To the Editor:
“Injustice anywhere is a threat to justice everywhere.” Martin Luther King Jr., Letter from a Birmingham Jail, April 16, 1963. I believe with all my heart that Black lives matter. When a member of the human family suffers injustice, and is not treated with dignity and respect, all of society suffers.
Since the legalization of abortion in the United States in 1973, more than 23 million unborn African-American girls and boys have been killed in abortion clinics, which is approximately 37% of the total number of abortions. What an unfathomable tragedy. Think of the love and talents that these girls and boys could have offered our communities and country. Think of the scars and pain abortion inflicts on the mothers and fathers. There is no greater injustice than to end the life of another human being. Rev. King’s words of justice for all needs to be proclaimed loudly in our culture.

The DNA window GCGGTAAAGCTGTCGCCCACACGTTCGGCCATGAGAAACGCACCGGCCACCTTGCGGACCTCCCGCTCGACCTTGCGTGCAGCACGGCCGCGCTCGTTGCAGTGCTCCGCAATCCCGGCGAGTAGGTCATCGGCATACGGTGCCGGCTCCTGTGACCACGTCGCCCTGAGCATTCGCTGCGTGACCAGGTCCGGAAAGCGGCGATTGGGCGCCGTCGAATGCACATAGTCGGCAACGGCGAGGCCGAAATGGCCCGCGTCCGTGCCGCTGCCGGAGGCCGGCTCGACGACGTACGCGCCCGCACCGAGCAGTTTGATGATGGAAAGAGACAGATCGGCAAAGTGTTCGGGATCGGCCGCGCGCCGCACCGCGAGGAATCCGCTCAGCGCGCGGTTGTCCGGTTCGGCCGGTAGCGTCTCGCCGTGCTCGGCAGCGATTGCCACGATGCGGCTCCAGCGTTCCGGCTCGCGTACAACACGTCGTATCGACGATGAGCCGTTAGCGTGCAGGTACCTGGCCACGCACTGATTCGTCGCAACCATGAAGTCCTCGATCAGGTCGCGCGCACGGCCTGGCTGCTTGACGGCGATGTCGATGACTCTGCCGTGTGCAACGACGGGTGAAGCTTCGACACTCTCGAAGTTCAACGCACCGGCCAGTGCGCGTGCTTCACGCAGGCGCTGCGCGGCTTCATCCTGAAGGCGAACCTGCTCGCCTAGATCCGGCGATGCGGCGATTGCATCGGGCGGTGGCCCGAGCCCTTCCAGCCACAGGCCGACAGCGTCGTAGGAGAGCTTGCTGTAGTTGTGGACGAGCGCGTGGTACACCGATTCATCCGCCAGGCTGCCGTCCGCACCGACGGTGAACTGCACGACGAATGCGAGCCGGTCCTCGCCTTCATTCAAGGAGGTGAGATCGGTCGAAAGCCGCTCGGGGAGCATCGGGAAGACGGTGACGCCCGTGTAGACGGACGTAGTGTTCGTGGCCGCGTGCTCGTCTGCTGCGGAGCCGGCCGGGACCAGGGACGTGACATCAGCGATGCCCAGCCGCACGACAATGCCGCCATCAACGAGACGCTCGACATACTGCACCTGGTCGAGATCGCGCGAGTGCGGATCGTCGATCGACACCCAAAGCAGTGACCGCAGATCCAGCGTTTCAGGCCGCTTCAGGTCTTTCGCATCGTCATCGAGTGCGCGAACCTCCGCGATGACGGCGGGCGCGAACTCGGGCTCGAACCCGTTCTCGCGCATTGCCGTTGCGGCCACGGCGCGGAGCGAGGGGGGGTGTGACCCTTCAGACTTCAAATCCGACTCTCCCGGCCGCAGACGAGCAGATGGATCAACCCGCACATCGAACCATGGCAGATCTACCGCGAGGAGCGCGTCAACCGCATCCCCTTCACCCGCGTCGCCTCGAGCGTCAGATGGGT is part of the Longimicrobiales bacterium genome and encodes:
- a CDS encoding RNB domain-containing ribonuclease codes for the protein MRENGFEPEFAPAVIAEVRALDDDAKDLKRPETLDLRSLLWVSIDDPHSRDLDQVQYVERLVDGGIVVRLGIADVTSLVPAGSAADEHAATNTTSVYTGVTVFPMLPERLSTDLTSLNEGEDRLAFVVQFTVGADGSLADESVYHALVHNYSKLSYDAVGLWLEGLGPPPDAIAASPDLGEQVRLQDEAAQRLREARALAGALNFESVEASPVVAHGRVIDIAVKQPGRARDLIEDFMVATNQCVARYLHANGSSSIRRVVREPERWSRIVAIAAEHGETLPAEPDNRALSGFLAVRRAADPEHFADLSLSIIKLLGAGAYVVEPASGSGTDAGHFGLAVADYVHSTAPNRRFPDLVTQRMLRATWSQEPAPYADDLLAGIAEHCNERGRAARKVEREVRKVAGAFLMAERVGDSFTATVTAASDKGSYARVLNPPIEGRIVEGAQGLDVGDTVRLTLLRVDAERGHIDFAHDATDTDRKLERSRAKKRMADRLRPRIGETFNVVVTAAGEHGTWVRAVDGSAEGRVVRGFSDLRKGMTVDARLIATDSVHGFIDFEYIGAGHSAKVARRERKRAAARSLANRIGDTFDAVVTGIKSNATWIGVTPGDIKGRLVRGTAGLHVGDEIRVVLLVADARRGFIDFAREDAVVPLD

As we work toward equality and justice for all, let us not forget the voices of the most vulnerable and defenseless in our society. As we work to feed the poor, homeless and immigrants, let us not close our hearts to the cries of the unborn and the expectant mother. No amount of assistance or material compensation can replace the injustice inflicted on a society by abortion. Failure to recognize the evil of abortion is likened to building a mansion on a crumbling foundation. The great intentions and acts of charity will not stand without respect and sanctity for all human life.
Let us feed the hungry and house the homeless. Let us open our hearts to the disadvantaged and immigrant. May our acts of charity provide hope for young women faced with an unplanned pregnancy. May our churches be lighthouses for women so that they choose life and truth.
St. Thomas More Parish, Coralville